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The Dish

The year of oblivious volatility

2/6/2019

The year 2019 began with a big bang of volatility. The rate of restaurant openings in the metro increased almost 50 percent in the second half of 2018 compared to the first half. Restaurant closings were also up from a year ago, leading many to suggest that the area is overbuilt and oblivious to the fact. Labor shortages in kitchens were so severe that some places were paying dishwashers twice the minimum wage.

The judiciary got involved in the food industry in January with two interesting decisions, one defying the industrial agriculture fountainhead and another cracking down on poachers, of ginseng. Federal Senior Judge James Gritzner ruled that Iowa’s “ag gag” law is unconstitutional, violating the First Amendment’s free speech protections. He granted a summary judgment to a group that sued over the law. The Iowa law, backed by industrial agriculture, says people who lie to gain access or employment at a farm operation, with an intent to take action not authorized by the owner, could be charged with a serious misdemeanor, potentially carrying a year of jail time. Additional violations are considered an aggravated misdemeanor, carrying up to two years of jail time. Look for more hideous videos of animal abuse to leak out on the Internet.

A Jackson county man was caught by DNA officers on public property with 108 ginseng roots. He was charged with failing to leave the entire plant intact, as required by law. The poacher has been charged with five counts of digging ginseng within a state-managed area and five counts of not leaving the tops of the ginseng plants intact. He faces a fine of $1,950. The price of wild ginseng ($500-600 a pound) is 10 times the price of cultivated ginseng, so poaching is a problem.

Beef prices soared to a 10-year high as the U.S. economy continued to grow while Canadian, Mexican and Chinese demand for American beef soared. Despite this, beef specializing restaurants led the way in local restaurant openings. Two Brazilian steakhouses, a Paleo café, three new barbecues, a bar specializing in Kobe style beef, and, of course, several new sports bars specializing in really big burgers seemed oblivious to higher beef prices.

Sugar prices recovered slightly from last year’s 11-year low. Oil price declines were credited. U.S. sugar imports are so highly taxed that consumers here barely noticed price relief though. Still, more big name soft drink makers, led by Coca Cola, entered the cane sugar market long dominated by craft beverage makers and Pepsi.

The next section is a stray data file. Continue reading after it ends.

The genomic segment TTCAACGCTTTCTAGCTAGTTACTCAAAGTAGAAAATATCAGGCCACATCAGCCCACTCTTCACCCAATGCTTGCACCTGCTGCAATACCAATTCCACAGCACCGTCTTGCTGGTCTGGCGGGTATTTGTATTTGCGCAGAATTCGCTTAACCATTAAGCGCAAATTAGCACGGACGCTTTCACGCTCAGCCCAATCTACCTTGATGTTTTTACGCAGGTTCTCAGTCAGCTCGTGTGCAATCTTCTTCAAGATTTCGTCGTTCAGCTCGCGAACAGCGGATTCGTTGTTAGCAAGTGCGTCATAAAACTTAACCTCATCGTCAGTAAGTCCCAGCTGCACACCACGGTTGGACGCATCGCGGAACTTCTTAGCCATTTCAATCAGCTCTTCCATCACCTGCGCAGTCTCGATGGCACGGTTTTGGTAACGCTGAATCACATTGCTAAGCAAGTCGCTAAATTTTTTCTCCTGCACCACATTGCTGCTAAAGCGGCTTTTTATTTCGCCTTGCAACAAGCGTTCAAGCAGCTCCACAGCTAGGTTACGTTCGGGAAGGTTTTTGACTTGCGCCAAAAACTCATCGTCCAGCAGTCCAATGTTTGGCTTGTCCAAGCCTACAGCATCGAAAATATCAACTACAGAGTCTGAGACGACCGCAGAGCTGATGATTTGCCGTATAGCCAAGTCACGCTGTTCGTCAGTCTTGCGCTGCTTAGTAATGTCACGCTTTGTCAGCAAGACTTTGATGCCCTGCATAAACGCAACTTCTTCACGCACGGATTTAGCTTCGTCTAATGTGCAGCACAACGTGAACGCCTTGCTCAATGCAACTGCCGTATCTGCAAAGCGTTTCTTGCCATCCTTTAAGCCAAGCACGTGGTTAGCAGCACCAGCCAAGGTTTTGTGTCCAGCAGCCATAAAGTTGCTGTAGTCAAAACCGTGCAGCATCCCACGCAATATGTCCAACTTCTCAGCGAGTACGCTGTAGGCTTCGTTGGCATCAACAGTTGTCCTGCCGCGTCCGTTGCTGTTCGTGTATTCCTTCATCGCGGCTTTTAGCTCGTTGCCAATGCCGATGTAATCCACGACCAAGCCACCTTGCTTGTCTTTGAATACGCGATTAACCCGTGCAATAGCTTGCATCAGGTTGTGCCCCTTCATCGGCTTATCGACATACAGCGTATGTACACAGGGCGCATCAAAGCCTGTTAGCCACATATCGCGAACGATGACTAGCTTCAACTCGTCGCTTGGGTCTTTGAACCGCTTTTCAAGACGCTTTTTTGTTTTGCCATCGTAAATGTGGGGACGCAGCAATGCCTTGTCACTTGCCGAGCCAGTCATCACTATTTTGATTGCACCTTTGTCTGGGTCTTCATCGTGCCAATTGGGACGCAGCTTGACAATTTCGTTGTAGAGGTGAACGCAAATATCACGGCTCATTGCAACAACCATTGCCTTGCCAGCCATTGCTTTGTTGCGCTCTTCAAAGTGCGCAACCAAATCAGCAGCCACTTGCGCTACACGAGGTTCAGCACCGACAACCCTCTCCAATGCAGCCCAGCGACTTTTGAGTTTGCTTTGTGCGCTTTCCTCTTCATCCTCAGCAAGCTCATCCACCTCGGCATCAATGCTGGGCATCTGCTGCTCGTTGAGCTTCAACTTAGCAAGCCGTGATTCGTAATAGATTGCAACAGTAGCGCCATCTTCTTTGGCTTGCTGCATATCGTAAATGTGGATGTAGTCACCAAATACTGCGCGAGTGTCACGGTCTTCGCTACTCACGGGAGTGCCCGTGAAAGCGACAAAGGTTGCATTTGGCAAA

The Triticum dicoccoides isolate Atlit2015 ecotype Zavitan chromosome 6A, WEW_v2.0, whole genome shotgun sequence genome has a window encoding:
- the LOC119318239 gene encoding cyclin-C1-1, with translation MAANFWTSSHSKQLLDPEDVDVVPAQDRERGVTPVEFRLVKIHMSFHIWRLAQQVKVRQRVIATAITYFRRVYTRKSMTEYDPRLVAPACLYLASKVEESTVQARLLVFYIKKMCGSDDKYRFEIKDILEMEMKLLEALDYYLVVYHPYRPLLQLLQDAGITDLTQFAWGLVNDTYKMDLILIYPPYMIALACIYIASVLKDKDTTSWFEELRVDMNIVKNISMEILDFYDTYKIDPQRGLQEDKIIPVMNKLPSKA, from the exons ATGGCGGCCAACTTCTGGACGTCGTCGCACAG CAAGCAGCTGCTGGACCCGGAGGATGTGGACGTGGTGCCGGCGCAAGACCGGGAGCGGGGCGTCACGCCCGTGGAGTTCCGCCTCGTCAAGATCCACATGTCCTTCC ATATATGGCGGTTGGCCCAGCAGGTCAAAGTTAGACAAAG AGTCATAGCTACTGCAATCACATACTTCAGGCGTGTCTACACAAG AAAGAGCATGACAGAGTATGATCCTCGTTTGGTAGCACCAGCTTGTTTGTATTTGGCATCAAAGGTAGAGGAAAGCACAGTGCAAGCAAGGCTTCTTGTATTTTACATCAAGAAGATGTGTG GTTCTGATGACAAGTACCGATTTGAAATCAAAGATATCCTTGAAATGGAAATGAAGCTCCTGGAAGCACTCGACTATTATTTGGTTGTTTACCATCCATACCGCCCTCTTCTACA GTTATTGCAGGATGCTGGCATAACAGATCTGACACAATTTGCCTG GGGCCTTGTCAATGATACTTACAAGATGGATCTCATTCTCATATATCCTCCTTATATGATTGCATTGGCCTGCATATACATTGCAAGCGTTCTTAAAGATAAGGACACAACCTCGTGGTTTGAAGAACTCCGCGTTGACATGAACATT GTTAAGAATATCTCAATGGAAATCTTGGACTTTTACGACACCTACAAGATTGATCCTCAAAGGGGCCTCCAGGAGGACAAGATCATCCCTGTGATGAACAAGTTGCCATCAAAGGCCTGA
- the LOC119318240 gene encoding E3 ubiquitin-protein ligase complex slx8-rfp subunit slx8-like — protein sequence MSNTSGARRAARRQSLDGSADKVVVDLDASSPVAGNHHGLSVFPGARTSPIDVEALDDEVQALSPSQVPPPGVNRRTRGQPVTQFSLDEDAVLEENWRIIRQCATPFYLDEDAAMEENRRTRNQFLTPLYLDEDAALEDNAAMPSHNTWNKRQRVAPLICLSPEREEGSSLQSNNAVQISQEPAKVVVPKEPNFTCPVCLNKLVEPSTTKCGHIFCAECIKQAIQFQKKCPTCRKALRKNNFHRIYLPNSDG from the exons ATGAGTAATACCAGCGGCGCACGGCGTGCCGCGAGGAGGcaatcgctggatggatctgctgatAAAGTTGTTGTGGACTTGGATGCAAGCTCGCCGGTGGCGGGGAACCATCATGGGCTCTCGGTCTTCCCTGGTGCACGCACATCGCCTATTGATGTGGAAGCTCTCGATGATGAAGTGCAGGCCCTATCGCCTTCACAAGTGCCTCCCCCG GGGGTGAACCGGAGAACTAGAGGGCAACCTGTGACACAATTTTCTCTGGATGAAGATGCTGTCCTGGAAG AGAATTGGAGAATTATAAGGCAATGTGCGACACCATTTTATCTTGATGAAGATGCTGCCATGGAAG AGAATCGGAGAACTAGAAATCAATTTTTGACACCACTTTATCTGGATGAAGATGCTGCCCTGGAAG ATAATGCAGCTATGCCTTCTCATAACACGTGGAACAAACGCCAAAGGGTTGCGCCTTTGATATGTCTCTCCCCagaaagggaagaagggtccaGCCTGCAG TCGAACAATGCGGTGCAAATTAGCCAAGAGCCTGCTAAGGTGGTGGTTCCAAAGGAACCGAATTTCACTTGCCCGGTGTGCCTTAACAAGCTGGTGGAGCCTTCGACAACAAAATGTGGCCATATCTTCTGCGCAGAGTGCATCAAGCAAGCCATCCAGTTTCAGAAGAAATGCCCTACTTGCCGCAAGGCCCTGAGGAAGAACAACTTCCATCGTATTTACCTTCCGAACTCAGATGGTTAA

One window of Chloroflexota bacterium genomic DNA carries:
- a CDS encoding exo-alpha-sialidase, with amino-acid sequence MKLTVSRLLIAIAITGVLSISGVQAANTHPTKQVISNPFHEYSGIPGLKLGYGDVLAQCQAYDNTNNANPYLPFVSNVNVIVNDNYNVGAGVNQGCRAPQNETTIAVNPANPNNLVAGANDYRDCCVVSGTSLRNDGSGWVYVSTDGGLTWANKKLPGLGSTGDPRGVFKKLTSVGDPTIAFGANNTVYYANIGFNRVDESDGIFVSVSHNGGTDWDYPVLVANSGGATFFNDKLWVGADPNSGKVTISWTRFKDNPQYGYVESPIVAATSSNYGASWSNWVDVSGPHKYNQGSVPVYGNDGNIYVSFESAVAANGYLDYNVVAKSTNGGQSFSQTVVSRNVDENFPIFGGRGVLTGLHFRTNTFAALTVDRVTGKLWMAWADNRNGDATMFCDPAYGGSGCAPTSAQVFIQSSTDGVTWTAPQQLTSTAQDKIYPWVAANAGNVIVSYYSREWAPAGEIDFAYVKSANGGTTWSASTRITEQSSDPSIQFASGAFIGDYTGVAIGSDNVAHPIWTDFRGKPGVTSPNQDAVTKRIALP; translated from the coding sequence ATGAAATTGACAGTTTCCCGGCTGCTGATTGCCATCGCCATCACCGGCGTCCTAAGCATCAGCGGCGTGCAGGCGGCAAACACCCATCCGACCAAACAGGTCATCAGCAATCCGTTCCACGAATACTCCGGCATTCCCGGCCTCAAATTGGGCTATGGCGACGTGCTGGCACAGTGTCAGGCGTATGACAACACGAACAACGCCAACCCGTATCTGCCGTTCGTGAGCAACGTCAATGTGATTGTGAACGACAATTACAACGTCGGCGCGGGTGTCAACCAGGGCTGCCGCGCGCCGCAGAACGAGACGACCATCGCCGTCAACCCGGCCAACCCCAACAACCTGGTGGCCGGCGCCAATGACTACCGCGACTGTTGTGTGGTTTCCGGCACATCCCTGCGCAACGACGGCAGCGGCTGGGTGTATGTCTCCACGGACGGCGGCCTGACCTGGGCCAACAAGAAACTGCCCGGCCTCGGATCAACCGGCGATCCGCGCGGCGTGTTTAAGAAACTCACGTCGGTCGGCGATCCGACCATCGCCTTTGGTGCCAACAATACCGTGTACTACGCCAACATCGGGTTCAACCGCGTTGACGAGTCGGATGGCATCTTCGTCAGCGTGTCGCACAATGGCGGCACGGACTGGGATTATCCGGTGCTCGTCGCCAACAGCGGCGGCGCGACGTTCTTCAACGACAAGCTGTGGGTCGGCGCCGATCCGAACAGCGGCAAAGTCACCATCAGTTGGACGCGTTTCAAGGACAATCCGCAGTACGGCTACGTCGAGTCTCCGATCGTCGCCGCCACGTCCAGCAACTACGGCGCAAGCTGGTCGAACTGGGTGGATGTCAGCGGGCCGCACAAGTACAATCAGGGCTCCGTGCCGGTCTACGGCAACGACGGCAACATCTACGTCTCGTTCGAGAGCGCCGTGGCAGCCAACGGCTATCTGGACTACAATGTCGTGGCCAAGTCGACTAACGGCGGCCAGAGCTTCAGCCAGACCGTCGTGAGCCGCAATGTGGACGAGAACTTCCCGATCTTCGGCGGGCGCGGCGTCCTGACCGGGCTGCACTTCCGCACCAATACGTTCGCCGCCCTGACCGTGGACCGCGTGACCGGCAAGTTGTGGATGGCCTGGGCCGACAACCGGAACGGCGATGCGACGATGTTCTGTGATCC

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The Good News

The area gained more soul food options. Brian Spicer, Sr. opened Soul Spice on East Hull Avenue. Greens, chicken and waffles and six kinds of build-your-own macaroni and cheese  lead the menu… Mac Shack continued the theme with a Valley West Mall opening… Sir’s Kitchen did the same on East Hubbell… John and Bene Zehr, and Brooke and Ryan McCauley, opened their second metro Main Street Café & Bakery next to Basil Prosperi in 801 Grand with 90 seats and communal tables… Five19 Restaurant and Bar opened in Johnston taking over the space formerly occupied by Legends American Grill… Fong’s Pizza announced its latest opening, in the Drake neighborhood in the space formerly occupied by Bordy’s… Mama Mia’s addressed the area’s slice shortage by opening near Principal Park on Ninth Street. They also sell whole pies, sandwiches, stuffed meatballs and stromboli… Evolve Juice and Paleo addressed our Paleo shortage with an opening at Sixth and Walnut.

The Bad News

Jeff Stanley died in Madison, Wisconsin, last month. Stanley’s secondhand store Dotty Dumpling’s Dowry was a center of coolness in Des Moines during the 1960s. He also was a partner in So’s Your Mother, Des Moines’ first bar to cater to the contemporary musical tastes of the era. He moved Dottty’s to Madison in the 1970s and transformed it into a café. It would become Madison headquarters for visiting Iowans for decades. It also became one of America’s legendary burger joints… Cowboy Chicken closed its Ankeny store. This was an all-local wood-fired chicken rotisserie with a fabulous product. It’s also a product that doesn’t seem to work in Des Moines, as two other similar joints have folded here in recent years… East Fourteenth Street was devastated with the loss of two iconic restaurants that had operated there for a total of 85 years between them. Village Inn and Scornovacca’s will be missed… Pollo Catracho (Honduran Chicken) opened on the same street with more of the eastside’s best known cuisine.

Transitions

Shokai Sushi of Fairfield and Burlington merged with Fusion Bistro of West Des Moines, which is now named Shokai Fusion… Taco Hangover, formerly known as Saint’s, closed and reopened as, wait for this, Saints. ♦

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